Mankind is not the World

“Why doesn’t anybody do anything?” – a frequent question about where the world is going, isn’t it?

Typically, the person asking isn’t doing anything and has no intention of doing anything for anyone other than him- or herself. I suppose that’s fine. After all, there are many people who don’t even look after themselves. But the question is also baseless, as there are many recent and well-known examples to the contrary:

Edward O. Wilson, in an essay he published on 29 February 2016: “Half of the Earth’s surface and seas must be dedicated to the conservation of nature.”

Bill Gates, in his annual letter on 22 February 2016: “The world needs a miracle to solve climate change. When I say ‘miracle’, I don’t mean something that’s impossible. I’ve seen miracles happen before.”

Leonardo DiCaprio at the Oscars on 29 February 2016: “Climate change is real. It is the most urgent threat facing our entire species. Leaders of the world: it is time to respond to mankind’s greatest challenge.”

There are many people who, through the decades, have not only made statements like this on one occasion, but actually devoted large parts of their lives in some shape or form to saving the world. But they face an even larger group of people who have wasted their energy to assert that things are better than ever. Both groups have it right – although the latter group only in a short-sighted and biased manner.

The planet and mankind

It is likely that the hundred billion galaxies in the universe hide at least ten billion planets with conscious life. That’s more than the number of people on Earth. As a thought exercise, let’s imagine that there is a neutral observer whose job it is to classify these planets and award grades to them.

Most of the planets would probably be home to several species of life, and many of them would have a species that represents the pinnacle of evolution in that world and exercises autocratic control over it. The richest planets would have millions of different species and, on some of them, they would have been successful in maintaining the balance of life for hundreds of thousands of years. Having discovered planet Earth in the Milky Way galaxy, what would our surveyor pay attention to? Would we receive good grades?

I expect the surveyor would be delighted by the colourful riches of our planet: its mountains and diverse waterways, its atmosphere and clouds, coral reefs, rainforests, sandy beaches, sunrises and sunsets, glaciers, islands, deserts, the incredible range of species, and maybe even our cities and roads. Our surveyor would note that the millions of species on this planet have reached this point through the winding flow of evolution over a period of some 3.5 billion years. He would be enchanted by the different climates around the planet, the changes in seasons and the varying amounts of light during each day, all of which naturally support the diversity of Earth’s species.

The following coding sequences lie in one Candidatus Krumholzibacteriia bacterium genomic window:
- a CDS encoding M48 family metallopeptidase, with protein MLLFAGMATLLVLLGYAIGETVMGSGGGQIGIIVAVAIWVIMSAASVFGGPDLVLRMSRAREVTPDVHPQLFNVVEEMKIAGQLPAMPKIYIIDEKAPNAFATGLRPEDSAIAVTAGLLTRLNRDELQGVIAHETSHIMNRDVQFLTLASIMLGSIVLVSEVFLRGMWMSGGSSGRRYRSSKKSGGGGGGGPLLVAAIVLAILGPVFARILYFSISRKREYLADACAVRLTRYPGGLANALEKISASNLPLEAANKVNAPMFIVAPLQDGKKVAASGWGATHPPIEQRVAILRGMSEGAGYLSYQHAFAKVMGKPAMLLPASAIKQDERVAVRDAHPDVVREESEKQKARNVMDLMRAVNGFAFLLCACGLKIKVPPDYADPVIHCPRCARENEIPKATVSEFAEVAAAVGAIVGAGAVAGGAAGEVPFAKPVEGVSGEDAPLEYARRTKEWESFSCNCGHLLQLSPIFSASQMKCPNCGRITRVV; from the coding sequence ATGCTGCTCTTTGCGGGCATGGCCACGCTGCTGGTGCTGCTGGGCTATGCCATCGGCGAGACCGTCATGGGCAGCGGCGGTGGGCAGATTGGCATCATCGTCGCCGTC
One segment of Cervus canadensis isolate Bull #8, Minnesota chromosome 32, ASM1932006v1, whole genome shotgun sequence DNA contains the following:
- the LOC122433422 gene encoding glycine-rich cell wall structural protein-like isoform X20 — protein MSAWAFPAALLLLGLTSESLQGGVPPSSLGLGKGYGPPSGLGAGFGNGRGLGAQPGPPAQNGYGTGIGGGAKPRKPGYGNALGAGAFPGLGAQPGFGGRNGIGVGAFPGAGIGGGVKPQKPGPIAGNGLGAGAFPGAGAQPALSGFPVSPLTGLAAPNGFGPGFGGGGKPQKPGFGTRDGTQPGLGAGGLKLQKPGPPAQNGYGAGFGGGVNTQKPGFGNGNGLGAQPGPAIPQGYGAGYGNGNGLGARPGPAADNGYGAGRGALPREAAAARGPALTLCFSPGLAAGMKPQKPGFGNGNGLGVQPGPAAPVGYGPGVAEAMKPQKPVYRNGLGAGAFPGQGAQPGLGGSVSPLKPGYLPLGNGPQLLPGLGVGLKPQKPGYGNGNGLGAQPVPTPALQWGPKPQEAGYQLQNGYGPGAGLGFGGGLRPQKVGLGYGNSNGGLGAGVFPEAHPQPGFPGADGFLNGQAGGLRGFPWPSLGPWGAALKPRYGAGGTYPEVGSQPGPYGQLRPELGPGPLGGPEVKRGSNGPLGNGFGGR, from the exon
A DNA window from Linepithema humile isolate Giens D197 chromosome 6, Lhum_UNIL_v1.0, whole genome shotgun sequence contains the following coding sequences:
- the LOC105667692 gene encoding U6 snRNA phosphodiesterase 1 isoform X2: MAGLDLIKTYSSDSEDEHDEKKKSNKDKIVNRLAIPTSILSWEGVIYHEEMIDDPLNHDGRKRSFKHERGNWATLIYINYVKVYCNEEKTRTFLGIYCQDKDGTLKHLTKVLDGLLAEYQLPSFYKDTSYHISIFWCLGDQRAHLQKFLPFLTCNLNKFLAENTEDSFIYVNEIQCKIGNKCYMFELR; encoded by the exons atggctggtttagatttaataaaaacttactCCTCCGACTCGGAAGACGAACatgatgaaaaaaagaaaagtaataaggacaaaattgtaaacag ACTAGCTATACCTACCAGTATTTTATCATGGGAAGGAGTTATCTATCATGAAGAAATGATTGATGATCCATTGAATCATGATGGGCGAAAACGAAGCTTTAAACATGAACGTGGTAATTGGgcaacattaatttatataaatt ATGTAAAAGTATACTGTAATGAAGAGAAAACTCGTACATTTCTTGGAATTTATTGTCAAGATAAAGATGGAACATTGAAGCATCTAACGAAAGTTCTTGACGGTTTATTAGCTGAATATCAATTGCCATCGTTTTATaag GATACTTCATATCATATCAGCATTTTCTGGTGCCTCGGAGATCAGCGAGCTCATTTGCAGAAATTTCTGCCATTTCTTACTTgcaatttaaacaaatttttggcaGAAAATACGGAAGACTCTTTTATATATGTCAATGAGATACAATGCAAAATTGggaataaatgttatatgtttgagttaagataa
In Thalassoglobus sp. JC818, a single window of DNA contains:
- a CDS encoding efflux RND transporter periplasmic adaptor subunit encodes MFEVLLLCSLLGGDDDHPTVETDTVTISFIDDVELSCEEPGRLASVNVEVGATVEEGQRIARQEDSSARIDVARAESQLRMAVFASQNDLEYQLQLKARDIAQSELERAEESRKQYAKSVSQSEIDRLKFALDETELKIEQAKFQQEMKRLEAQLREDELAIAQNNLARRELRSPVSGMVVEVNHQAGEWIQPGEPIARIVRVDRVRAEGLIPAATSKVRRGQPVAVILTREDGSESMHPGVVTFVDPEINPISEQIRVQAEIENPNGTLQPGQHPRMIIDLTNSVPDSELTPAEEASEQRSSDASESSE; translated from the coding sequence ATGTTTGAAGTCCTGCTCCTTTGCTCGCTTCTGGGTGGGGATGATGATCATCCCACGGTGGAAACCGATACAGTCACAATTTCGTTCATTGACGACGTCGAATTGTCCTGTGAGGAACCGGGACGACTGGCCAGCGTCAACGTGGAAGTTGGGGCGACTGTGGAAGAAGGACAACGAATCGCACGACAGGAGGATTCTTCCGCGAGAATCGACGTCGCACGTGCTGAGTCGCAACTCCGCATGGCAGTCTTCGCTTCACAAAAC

The observer’s attention would, of course, also be drawn to the dominant species on the planet, one that has only been around for a fleeting moment, merely one one-hundred-thousandth of the total timespan of life on Earth. That’s like five minutes out of a year. This species—Cro Magnon—has taken it upon itself to reproduce, develop tools, shape the terrain, enslave, exploit everything he sees and boast about his achievements, which he calls culture.

It is a militant and power-hungry species. The nastiest part of its destructive technology has only existed for three seconds – again if one year were equal to the history of life on the planet. It appears that this species is now destroying the most valuable heritage of its planet in an even shorter period of time.

The observer would focus on mankind’s values, which are narrow and superficial. It seems that having a dominant position among the planet’s species is not enough for it, so this creature also wastes tremendous resources on its internal power struggle. The horrendous problem with the attitude of this species appears to be a complete disregard for the world it inhabits; to it, the interests of the species are synonymous with the interests of the planet. Power, and particularly its subtype of financial power, is the one-eyed goal accepted by the majority of the species. The dominant cultural creature has no long-term plan about the future of the planet. Instead, it carries on with an attention span measured in milliseconds on the previously mentioned scale.